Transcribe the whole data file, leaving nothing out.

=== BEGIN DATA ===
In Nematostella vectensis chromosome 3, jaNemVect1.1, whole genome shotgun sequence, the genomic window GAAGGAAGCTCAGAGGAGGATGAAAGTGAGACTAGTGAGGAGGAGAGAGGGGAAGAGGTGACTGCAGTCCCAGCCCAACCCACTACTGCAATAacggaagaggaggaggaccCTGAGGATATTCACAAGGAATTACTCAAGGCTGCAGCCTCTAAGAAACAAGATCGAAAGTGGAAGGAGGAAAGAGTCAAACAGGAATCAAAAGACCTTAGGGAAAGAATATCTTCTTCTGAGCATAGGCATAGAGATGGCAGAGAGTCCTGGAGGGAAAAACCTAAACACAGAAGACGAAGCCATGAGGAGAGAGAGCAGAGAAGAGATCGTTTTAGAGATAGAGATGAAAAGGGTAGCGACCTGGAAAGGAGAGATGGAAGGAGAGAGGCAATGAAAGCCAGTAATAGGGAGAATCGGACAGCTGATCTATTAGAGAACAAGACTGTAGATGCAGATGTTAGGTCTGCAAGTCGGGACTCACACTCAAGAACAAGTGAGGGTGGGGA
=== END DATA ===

In Nematostella vectensis chromosome 3, jaNemVect1.1, whole genome shotgun sequence, the genomic window GAAGGAAGCTCAGAGGAGGATGAAAGTGAGACTAGTGAGGAGGAGAGAGGGGAAGAGGTGACTGCAGTCCCAGCCCAACCCACTACTGCAATAacggaagaggaggaggaccCTGAGGATATTCACAAGGAATTACTCAAGGCTGCAGCCTCTAAGAAACAAGATCGAAAGTGGAAGGAGGAAAGAGTCAAACAGGAATCAAAAGACCTTAGGGAAAGAATATCTTCTTCTGAGCATAGGCATAGAGATGGCAGAGAGTCCTGGAGGGAAAAACCTAAACACAGAAGACGAAGCCATGAGGAGAGAGAGCAGAGAAGAGATCGTTTTAGAGATAGAGATGAAAAGGGTAGCGACCTGGAAAGGAGAGATGGAAGGAGAGAGGCAATGAAAGCCAGTAATAGGGAGAATCGGACAGCTGATCTATTAGAGAACAAGACTGTAGATGCAGATGTTAGGTCTGCAAGTCGGGACTCACACTCAAGAACAAGTGAGGGTGGGGA